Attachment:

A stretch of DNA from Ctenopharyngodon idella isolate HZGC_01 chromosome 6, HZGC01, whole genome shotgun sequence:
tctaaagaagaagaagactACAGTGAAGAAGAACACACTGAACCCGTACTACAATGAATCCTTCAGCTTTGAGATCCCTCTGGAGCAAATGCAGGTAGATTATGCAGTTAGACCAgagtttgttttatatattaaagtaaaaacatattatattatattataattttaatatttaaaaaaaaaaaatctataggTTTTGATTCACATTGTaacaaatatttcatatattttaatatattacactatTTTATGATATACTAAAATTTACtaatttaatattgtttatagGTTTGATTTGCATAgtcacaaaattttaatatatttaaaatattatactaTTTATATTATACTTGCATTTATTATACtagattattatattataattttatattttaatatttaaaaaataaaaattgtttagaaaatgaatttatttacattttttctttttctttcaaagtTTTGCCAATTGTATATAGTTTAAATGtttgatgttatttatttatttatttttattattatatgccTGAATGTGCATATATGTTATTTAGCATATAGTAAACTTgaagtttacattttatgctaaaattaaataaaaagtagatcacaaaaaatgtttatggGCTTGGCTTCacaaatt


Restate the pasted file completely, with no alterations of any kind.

A stretch of DNA from Ctenopharyngodon idella isolate HZGC_01 chromosome 6, HZGC01, whole genome shotgun sequence:
tctaaagaagaagaagactACAGTGAAGAAGAACACACTGAACCCGTACTACAATGAATCCTTCAGCTTTGAGATCCCTCTGGAGCAAATGCAGGTAGATTATGCAGTTAGACCAgagtttgttttatatattaaagtaaaaacatattatattatattataattttaatatttaaaaaaaaaaaatctataggTTTTGATTCACATTGTaacaaatatttcatatattttaatatattacactatTTTATGATATACTAAAATTTACtaatttaatattgtttatagGTTTGATTTGCATAgtcacaaaattttaatatatttaaaatattatactaTTTATATTATACTTGCATTTATTATACtagattattatattataattttatattttaatatttaaaaaataaaaattgtttagaaaatgaatttatttacattttttctttttctttcaaagtTTTGCCAATTGTATATAGTTTAAATGtttgatgttatttatttatttatttttattattatatgccTGAATGTGCATATATGTTATTTAGCATATAGTAAACTTgaagtttacattttatgctaaaattaaataaaaagtagatcacaaaaaatgtttatggGCTTGGCTTCacaaatt